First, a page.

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From COLAs to taxes, the Handbook will guide you in retirement.
From elections to Annual Meeting information, everything a Delegate needs to know.
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NYSTRS video series offers a seasonable approach to preparing for retirement.
NYSTRS' Board of Trustees lowered the System's assumed rate of return on investments to 7.1%.
Active members with MyNYSTRS accounts can now access their 2019 Benefit Profile.
Delegates attending NYSTRS' 2019 Annual Delegates Meeting unanimously elected teachers Sheila Sullivan Buck and Elizabeth Chetney to the NYSTRS Board of Trustees.
In-person consultations are now available in New Paltz at the Ulster County BOCES. Schedule an appointment through your MyNYSTRS account or call us at (800) 348-7298, Ext. 6100.
If you’ve just started your first teaching job, the experience is likely to be both exciting and overwhelming. Now that you're settled, take the time to become familiar with one of the key benefits of a public school teaching job – your future pension.
The Internal Revenue Service and the NYS Department of State Division of Consumer Protection recently issued new warnings to consumers about scammers attempting to steal personal or financial information.
Elizabeth A. Chetney, a teacher in the Baldwinsville Central School District, was appointed to the NYSTRS Board to fill a teacher member opening.
A new study debunks the myth that Baby Boomers are to blame for the financial shortfall facing Social Security and notes the failure to build up a trust fund – like NYSTRS and other well-funded defined benefit pension plans have done – is the true culprit.
Jennifer J. Longtin, an insurance executive from Ballston Lake, and Christopher Morin, a retired investment banking executive from Scarsdale, were elected to the NYSTRS Board by the New York State Board of Regents. Their terms began July 1.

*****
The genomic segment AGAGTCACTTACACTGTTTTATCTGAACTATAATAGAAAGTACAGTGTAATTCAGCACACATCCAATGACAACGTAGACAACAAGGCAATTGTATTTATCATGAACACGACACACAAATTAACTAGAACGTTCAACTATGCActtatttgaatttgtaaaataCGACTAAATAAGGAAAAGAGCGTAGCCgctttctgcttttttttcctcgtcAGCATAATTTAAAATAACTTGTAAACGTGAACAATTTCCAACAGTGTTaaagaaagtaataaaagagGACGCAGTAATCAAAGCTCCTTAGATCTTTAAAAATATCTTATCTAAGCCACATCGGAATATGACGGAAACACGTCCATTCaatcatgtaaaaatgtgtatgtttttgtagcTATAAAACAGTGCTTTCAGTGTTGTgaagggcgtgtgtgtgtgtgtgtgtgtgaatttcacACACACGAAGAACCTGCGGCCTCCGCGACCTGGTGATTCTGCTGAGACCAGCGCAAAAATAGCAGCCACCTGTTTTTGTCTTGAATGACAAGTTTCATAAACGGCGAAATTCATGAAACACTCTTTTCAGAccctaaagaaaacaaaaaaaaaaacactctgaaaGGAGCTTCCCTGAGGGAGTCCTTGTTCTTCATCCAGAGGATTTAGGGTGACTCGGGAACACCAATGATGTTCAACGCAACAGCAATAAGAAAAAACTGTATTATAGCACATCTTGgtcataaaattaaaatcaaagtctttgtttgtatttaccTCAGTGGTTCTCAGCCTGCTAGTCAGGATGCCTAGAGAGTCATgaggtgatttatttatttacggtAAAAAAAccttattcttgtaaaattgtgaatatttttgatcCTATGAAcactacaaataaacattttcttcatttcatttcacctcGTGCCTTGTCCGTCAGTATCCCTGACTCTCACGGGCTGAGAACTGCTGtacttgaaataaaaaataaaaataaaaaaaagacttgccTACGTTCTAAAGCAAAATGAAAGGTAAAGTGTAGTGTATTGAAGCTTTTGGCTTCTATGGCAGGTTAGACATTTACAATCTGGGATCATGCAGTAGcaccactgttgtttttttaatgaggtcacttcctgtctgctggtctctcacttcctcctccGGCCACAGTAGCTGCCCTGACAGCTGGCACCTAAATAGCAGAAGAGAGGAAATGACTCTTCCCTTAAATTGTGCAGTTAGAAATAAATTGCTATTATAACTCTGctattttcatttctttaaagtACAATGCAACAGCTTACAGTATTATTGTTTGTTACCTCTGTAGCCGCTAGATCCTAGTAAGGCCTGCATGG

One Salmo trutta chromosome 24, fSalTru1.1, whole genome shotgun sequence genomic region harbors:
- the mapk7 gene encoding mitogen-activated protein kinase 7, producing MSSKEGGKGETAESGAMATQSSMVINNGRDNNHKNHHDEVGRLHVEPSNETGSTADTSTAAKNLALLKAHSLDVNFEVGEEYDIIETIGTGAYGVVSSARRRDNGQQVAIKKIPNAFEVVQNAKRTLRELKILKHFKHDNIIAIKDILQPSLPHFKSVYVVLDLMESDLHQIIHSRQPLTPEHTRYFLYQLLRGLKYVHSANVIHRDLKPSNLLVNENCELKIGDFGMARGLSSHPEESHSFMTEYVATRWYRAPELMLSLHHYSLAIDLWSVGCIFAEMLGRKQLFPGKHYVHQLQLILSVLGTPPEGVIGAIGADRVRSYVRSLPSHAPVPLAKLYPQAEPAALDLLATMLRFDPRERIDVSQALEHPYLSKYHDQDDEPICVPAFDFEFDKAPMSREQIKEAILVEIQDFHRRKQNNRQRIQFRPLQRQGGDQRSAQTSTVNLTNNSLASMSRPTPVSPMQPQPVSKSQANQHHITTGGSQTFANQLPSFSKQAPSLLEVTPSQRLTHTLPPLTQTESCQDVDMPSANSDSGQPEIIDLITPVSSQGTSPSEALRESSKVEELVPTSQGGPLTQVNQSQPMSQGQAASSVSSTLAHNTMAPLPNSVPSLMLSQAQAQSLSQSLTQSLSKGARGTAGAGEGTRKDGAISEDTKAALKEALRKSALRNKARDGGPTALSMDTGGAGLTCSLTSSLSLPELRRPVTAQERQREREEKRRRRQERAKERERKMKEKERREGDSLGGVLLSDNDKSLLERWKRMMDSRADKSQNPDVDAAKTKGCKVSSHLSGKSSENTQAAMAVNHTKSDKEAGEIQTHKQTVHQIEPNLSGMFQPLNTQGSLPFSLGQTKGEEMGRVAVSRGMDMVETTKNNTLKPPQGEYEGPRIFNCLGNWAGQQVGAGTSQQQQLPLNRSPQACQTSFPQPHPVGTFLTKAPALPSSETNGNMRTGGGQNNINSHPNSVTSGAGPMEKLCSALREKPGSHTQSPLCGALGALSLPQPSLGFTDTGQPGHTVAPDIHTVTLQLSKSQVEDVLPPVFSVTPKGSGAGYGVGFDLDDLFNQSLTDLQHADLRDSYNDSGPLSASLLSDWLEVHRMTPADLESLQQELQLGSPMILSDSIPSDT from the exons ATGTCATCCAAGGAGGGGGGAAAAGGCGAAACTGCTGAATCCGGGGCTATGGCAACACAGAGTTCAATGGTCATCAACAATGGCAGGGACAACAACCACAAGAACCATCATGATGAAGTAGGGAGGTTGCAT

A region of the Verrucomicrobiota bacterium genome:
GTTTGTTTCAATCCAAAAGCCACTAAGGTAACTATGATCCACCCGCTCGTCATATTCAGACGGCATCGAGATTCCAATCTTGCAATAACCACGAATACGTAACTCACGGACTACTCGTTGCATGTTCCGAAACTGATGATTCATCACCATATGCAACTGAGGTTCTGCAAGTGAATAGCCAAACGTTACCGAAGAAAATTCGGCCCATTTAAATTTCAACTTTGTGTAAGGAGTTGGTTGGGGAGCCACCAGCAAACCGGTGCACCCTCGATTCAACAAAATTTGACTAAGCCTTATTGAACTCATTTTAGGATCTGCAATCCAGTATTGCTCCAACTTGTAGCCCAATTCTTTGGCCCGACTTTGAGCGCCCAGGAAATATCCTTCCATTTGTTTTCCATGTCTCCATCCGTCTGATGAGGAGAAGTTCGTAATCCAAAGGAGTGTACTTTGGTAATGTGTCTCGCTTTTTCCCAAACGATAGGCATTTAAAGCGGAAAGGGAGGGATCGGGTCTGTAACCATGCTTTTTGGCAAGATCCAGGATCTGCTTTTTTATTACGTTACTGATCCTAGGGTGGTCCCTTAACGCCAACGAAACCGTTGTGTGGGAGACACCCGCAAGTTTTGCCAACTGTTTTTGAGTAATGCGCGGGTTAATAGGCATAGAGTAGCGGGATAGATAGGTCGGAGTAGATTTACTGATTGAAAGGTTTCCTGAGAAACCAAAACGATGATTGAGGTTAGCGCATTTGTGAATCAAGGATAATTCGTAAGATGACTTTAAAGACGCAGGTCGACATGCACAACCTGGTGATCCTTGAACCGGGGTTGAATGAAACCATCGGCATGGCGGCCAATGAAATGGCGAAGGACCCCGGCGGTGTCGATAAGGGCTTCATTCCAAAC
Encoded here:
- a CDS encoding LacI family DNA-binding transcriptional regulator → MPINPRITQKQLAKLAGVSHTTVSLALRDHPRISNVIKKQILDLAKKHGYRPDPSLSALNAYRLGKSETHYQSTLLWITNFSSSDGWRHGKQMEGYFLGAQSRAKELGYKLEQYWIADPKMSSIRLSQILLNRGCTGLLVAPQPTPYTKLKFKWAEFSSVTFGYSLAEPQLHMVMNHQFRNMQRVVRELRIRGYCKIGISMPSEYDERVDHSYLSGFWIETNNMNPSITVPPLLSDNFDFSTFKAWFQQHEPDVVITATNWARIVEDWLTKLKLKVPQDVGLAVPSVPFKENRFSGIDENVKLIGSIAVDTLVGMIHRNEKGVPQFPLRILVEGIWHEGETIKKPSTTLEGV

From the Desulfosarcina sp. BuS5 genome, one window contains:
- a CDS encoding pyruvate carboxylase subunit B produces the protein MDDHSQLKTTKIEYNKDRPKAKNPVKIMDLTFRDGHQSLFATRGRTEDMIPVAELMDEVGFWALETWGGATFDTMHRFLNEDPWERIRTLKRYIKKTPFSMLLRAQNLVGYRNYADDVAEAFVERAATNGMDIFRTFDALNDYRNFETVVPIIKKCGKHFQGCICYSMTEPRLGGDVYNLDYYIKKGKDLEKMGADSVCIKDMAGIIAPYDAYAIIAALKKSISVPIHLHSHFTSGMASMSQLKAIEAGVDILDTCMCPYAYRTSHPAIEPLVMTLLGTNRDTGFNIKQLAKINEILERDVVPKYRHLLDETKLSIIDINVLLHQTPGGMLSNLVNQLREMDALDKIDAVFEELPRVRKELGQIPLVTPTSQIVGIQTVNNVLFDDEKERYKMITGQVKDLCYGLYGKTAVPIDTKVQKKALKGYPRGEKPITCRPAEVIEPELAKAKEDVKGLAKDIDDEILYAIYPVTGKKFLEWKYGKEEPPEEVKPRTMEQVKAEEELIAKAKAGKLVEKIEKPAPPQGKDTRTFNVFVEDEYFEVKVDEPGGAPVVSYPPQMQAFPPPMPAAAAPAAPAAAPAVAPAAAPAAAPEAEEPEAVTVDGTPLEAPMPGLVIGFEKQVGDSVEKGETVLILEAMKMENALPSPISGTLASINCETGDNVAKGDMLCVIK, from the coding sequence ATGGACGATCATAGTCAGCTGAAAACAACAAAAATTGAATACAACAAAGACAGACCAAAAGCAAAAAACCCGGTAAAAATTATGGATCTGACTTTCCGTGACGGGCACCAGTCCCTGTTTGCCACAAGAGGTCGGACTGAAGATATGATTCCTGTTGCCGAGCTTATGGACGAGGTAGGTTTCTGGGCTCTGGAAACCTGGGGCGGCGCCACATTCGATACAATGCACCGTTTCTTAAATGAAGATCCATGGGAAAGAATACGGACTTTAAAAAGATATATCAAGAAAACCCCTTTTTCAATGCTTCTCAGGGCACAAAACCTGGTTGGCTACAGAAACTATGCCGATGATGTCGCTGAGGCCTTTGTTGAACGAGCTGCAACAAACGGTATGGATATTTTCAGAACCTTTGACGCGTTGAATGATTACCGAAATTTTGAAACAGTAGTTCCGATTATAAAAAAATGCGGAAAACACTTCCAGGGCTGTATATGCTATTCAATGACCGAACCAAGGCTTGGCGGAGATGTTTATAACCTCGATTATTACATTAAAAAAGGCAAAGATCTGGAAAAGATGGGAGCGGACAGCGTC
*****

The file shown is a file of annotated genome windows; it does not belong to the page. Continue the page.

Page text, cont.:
If you have a MyNYSTRS account but haven’t logged in recently, check out the new, more modern design that looks good and works smoothly on any device.
Retiring soon and have lots of questions about the application process, how benefits are calculated, what planning resources are available to you, and more? You’ll find answers to many of your questions in our newly revised Retirement Planning FAQs page.
Retirees who worked in NYS public employment in 2018 and were under age 65 for the entire calendar year must report these non-pension earnings to NYSTRS if the legislated earnings limit of $30,000 was exceeded.
Just in time for peak retirement season, there’s a new addition to our video library that will help those planning to retire soon.
If you have made the decision to retire, you can find everything you need to know about the NYSTRS retirement process on our new, easy-to-use Ready to Retire page.
Pension costs for NYSTRS-participating employers are expected to drop about 17% for the 2019-20 school year.
The rules for working in retirement differ based on type of employment, age and several other variables. Our publication Working in Retirement is newly updated and is a must-read for anyone employed and collecting a NYSTRS pension.
Retiree spending of defined benefit pensions generated $1.2 trillion in total economic output and supported 7.5 million jobs across the country in 2016, according to a new study by the National Institute on Retirement Security (NIRS).
With a nearly 100% funding ratio, NYSTRS continues to rank among the top 10 largest retirement plans and among the best-funded public pension systems in the country.
Defined benefit pension plans are vital for attracting and retaining teachers in the classroom, and they also aid local economies, according to a new report from the National Institute on Retirement Security (NIRS).
NYSTRS data and pension research. Learn more.